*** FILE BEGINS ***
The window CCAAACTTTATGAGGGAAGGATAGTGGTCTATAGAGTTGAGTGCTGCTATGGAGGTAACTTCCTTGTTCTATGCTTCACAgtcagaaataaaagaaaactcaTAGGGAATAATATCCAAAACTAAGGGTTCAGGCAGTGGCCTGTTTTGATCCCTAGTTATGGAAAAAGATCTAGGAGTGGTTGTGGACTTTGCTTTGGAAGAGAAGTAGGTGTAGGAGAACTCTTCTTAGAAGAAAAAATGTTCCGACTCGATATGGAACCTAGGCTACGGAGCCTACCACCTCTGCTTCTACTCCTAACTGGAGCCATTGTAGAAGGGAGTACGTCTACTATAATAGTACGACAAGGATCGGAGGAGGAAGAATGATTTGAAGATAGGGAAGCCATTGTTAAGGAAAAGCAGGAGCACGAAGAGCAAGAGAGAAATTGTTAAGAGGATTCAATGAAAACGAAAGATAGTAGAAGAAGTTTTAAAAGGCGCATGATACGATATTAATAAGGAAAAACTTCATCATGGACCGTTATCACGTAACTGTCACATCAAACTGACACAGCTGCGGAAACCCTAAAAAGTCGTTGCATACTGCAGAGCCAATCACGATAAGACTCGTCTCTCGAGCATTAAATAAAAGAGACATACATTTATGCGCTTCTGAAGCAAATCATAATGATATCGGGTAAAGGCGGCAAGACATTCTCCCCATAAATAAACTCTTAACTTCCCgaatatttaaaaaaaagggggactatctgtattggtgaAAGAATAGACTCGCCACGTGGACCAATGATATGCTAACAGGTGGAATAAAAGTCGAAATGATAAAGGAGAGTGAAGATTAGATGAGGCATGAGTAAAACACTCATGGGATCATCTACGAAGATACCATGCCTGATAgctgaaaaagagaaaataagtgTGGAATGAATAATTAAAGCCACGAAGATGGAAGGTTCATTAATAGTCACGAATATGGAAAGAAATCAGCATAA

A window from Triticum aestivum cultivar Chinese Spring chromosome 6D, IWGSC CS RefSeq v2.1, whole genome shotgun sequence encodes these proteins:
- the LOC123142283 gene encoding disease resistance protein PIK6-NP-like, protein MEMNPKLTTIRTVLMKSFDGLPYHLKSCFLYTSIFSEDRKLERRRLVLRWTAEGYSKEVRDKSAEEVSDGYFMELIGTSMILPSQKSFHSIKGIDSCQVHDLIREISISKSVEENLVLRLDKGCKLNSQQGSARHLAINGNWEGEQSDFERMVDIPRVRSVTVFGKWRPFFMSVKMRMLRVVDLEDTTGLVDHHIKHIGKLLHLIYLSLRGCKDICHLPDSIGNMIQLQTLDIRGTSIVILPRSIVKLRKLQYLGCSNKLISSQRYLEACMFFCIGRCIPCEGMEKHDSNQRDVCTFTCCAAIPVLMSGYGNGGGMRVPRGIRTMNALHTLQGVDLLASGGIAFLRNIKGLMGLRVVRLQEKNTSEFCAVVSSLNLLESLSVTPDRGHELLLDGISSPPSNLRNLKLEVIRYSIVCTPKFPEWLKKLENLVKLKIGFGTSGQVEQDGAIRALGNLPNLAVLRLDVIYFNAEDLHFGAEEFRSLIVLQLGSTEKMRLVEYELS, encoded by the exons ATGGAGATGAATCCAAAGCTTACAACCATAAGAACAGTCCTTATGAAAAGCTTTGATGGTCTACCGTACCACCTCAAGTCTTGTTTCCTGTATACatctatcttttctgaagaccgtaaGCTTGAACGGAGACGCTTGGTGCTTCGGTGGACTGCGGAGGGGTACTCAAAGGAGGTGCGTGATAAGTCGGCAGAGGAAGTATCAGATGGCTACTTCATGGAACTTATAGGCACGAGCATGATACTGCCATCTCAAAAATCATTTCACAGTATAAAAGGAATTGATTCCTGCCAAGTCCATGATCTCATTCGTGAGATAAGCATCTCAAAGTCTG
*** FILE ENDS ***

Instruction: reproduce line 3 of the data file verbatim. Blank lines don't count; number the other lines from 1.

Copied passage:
- the LOC123142283 gene encoding disease resistance protein PIK6-NP-like, protein MEMNPKLTTIRTVLMKSFDGLPYHLKSCFLYTSIFSEDRKLERRRLVLRWTAEGYSKEVRDKSAEEVSDGYFMELIGTSMILPSQKSFHSIKGIDSCQVHDLIREISISKSVEENLVLRLDKGCKLNSQQGSARHLAINGNWEGEQSDFERMVDIPRVRSVTVFGKWRPFFMSVKMRMLRVVDLEDTTGLVDHHIKHIGKLLHLIYLSLRGCKDICHLPDSIGNMIQLQTLDIRGTSIVILPRSIVKLRKLQYLGCSNKLISSQRYLEACMFFCIGRCIPCEGMEKHDSNQRDVCTFTCCAAIPVLMSGYGNGGGMRVPRGIRTMNALHTLQGVDLLASGGIAFLRNIKGLMGLRVVRLQEKNTSEFCAVVSSLNLLESLSVTPDRGHELLLDGISSPPSNLRNLKLEVIRYSIVCTPKFPEWLKKLENLVKLKIGFGTSGQVEQDGAIRALGNLPNLAVLRLDVIYFNAEDLHFGAEEFRSLIVLQLGSTEKMRLVEYELS, encoded by the exons ATGGAGATGAATCCAAAGCTTACAACCATAAGAACAGTCCTTATGAAAAGCTTTGATGGTCTACCGTACCACCTCAAGTCTTGTTTCCTGTATACatctatcttttctgaagaccgtaaGCTTGAACGGAGACGCTTGGTGCTTCGGTGGACTGCGGAGGGGTACTCAAAGGAGGTGCGTGATAAGTCGGCAGAGGAAGTATCAGATGGCTACTTCATGGAACTTATAGGCACGAGCATGATACTGCCATCTCAAAAATCATTTCACAGTATAAAAGGAATTGATTCCTGCCAAGTCCATGATCTCATTCGTGAGATAAGCATCTCAAAGTCTG